Md. lawmakers seek to flip burden of proof in special education disputes
MARYLAND – Right now, if you’re a parent of a special needs student in Maryland, and you think their school district isn’t serving them properly, it’s up to you to prove that in court. However, a pair of lawmakers are trying to reverse that burden of proof through proposed legislation.
Bearing the Burden
House Bill 294 would put that burden of proof in due process proceedings back on county school districts.
Bill co-sponsor Delegate Mike Griffith says in many cases, parents simply cannot afford to spend their money and time fighting legal battles on behalf of their children. While the lawmakers believe school systems generally are serving children to the best of their abilities in most cases, they say it’s a different story for some.
“Say I’m a single mom with a kid at home, and have a full-time job, trying to advocate for my child, and you’re facing the school system, who has teams of attorneys and experts and mounds of data. It’s not a fair fight,” said Del. Griffith. “This is just an attempt to level the playing field a little bit, and give parents who don’t have the ability to advocate for themselves properly a fighting chance.”
Tried and True, Say Lawmakers
Similar legislation has already been passed in New York and New Jersey.
“The number of disputes actually went down. We can speculate as to why. My hypothesis is that the school system, knowing the burden of proof was on them, maybe took extra steps to try to resolve it before it escalated to [court proceedings],” said Del. Griffith. “We’ve seen, in the two states where this is law of the land, serious reductions in these types of disputes. That alone, obviously saves resources of folks who need it right now.”
Del. Atterbeary says it’s an issue that she’s heard about from her constituents for years. Now, a local version of the bill is on the books in Howard County. And, Del. Griffith says another local iteration is being considered in Harford County.
However, the bill hasn’t come without some pushback. The Maryland State Education Association (MSEA) worries shifting the burden of proof will be unfair to individual special educators. MSEA President Cheryl Bost predicts it could also create divisive environments within school systems.
“Our educators do a lot of compliancy work where they have to prove that they are providing these services, because we know it’s critical to students’ success,” said Bost. “So adding, possibly, more work, more divisiveness in the atmosphere is not helpful. We want to be able to bring parents and educators together to provide these services. We don’t believe this is the answer.”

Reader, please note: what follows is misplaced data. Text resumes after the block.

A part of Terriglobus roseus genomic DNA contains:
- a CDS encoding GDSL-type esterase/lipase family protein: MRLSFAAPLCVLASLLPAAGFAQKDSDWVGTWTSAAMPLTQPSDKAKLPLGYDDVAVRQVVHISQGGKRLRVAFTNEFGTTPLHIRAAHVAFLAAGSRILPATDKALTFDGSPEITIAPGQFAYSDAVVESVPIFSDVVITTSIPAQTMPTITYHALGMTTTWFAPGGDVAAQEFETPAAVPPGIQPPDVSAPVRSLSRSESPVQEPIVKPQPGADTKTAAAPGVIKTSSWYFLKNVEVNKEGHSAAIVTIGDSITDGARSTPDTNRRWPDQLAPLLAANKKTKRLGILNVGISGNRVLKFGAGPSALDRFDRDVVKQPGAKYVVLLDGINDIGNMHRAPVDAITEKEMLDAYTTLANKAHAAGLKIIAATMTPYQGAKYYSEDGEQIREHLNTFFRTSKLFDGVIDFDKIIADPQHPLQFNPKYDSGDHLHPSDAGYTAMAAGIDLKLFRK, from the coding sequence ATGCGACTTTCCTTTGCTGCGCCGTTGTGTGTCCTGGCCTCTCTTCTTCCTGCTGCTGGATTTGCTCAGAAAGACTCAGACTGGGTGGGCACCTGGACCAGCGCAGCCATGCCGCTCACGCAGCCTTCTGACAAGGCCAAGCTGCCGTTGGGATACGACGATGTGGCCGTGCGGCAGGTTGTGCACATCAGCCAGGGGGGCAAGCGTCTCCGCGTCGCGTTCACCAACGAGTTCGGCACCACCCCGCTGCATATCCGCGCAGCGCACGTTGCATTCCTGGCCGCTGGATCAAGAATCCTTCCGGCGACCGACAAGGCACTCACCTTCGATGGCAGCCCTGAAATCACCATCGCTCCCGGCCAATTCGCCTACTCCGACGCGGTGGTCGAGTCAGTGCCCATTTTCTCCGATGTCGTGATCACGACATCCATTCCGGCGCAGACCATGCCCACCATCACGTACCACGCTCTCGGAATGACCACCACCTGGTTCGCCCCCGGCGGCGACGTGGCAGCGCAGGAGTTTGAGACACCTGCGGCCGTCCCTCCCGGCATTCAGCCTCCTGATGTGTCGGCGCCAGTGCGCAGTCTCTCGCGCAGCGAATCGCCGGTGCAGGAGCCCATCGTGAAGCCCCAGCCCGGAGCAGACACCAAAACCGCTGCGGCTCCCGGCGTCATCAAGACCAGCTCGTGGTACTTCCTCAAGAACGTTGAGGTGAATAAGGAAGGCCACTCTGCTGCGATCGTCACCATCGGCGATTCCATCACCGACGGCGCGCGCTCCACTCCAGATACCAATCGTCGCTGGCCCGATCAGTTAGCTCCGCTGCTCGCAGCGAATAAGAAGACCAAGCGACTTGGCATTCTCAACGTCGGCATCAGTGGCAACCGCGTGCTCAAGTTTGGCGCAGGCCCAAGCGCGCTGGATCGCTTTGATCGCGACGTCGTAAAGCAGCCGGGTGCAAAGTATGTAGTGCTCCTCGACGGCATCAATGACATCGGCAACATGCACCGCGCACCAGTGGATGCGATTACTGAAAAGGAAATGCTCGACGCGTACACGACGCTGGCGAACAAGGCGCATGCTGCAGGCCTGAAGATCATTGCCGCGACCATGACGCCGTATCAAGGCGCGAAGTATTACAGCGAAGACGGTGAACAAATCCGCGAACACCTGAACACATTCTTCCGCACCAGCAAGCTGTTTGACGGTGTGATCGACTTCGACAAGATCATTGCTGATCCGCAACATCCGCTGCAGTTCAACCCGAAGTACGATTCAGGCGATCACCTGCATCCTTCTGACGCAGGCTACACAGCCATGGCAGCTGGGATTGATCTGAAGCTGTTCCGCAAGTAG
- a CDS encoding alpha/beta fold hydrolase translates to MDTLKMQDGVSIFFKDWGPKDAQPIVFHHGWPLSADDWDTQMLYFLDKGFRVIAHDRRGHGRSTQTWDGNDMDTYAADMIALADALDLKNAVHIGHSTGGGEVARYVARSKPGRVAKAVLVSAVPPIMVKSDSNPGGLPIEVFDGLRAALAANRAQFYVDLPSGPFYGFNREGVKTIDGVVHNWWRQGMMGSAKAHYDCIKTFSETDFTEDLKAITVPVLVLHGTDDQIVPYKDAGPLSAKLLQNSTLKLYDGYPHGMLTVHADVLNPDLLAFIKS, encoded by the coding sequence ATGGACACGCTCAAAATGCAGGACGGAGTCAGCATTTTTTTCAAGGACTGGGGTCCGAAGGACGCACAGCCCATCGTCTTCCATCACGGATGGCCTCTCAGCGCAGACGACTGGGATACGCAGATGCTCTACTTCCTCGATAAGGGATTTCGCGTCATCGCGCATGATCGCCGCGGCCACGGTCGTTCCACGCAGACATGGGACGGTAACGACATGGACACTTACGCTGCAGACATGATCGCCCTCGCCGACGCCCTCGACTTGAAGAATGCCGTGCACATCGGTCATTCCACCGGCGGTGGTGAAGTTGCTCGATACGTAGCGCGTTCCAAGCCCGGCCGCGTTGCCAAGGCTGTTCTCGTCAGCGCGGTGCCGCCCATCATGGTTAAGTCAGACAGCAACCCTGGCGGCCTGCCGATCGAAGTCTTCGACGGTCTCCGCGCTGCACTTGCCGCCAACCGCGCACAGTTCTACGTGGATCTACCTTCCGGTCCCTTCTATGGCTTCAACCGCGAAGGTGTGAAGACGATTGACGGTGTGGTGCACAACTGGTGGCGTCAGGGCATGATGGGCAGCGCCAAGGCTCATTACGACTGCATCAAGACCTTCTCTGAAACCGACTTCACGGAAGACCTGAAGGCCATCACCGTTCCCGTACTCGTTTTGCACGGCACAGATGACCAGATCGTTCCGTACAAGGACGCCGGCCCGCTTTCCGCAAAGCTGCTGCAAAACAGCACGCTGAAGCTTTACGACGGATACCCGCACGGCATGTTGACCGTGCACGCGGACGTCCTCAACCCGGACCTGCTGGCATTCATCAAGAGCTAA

Bost adds that there are underlying issues that need to be addressed before lawmakers tackle this one. For example, Bost points to funding under the federal 1975 IDEA legislation, which she says isn’t up to the standards it created.
“It’s supposed to be funded at 40% [of the average per pupil expenditure for special education], and it’s not even at 20%. So, we believe this bill, and changing the burden of proof, is not going to help to provide better services for our students,” said Bost.
Instead of flipping the burden of proof, Bost says other solutions are possible. One, could be working to make class sizes more equitable, in terms of teacher to student ratio, says Bost. Another idea would be to hire data clerks to track students’ performance and needs.
“Our special educators have a ton of paperwork. Having data clerks would help take the paperwork off of their plates, so they can provide more direct services,” said Bost.
Both Del. Atterbeary and Del. Griffith refute that argument, however.
“None of the teacher’s responsibility is changing. So, it’s not putting an extra burden on them,” said Del. Atterbeary. “If the school boards start to put more pressure on teachers to make them prepare for litigation, then one, perhaps they do need to look at their practices, and they aren’t doing what they’re supposed to be doing. And, two, shame on the school board, because that’s not the teacher’s job.”
Del. Atterbeary says she is surprised by MSEA’s response to the proposed legislation. However, Del. Griffith says similar pushback is coming from educators on the Harford County version of the bill.
Despite the opposition, lawmakers say ultimately, they want what’s best for students, parents, educators, and administrators.
“This is a bipartisan bill that touches every corner of the state. And, it touches every child and family in this circumstance, “said Del. Griffith.
If the bill is signed into law, it would go into effect on July 1st, 2023.